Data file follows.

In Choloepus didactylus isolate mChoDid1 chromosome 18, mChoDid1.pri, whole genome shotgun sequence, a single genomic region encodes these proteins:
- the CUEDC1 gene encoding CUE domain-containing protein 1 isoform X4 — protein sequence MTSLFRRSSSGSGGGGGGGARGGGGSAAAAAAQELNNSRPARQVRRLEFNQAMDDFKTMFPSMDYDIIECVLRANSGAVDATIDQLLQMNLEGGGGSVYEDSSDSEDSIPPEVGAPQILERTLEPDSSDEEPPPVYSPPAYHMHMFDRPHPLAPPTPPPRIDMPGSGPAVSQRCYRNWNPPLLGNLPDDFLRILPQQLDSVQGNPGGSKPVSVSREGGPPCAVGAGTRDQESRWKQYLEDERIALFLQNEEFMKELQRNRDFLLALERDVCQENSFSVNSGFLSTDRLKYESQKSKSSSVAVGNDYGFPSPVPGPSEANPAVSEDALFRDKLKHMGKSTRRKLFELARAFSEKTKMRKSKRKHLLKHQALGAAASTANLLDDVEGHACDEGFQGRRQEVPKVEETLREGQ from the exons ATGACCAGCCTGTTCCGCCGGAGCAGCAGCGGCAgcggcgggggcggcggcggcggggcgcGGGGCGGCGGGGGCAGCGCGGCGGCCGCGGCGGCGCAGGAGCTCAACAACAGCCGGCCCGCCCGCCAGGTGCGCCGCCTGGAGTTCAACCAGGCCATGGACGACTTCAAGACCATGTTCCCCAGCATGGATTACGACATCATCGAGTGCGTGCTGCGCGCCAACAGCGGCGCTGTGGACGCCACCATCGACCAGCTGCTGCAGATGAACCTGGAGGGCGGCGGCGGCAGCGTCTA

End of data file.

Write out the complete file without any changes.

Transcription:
In Choloepus didactylus isolate mChoDid1 chromosome 18, mChoDid1.pri, whole genome shotgun sequence, a single genomic region encodes these proteins:
- the CUEDC1 gene encoding CUE domain-containing protein 1 isoform X4 — protein sequence MTSLFRRSSSGSGGGGGGGARGGGGSAAAAAAQELNNSRPARQVRRLEFNQAMDDFKTMFPSMDYDIIECVLRANSGAVDATIDQLLQMNLEGGGGSVYEDSSDSEDSIPPEVGAPQILERTLEPDSSDEEPPPVYSPPAYHMHMFDRPHPLAPPTPPPRIDMPGSGPAVSQRCYRNWNPPLLGNLPDDFLRILPQQLDSVQGNPGGSKPVSVSREGGPPCAVGAGTRDQESRWKQYLEDERIALFLQNEEFMKELQRNRDFLLALERDVCQENSFSVNSGFLSTDRLKYESQKSKSSSVAVGNDYGFPSPVPGPSEANPAVSEDALFRDKLKHMGKSTRRKLFELARAFSEKTKMRKSKRKHLLKHQALGAAASTANLLDDVEGHACDEGFQGRRQEVPKVEETLREGQ from the exons ATGACCAGCCTGTTCCGCCGGAGCAGCAGCGGCAgcggcgggggcggcggcggcggggcgcGGGGCGGCGGGGGCAGCGCGGCGGCCGCGGCGGCGCAGGAGCTCAACAACAGCCGGCCCGCCCGCCAGGTGCGCCGCCTGGAGTTCAACCAGGCCATGGACGACTTCAAGACCATGTTCCCCAGCATGGATTACGACATCATCGAGTGCGTGCTGCGCGCCAACAGCGGCGCTGTGGACGCCACCATCGACCAGCTGCTGCAGATGAACCTGGAGGGCGGCGGCGGCAGCGTCTA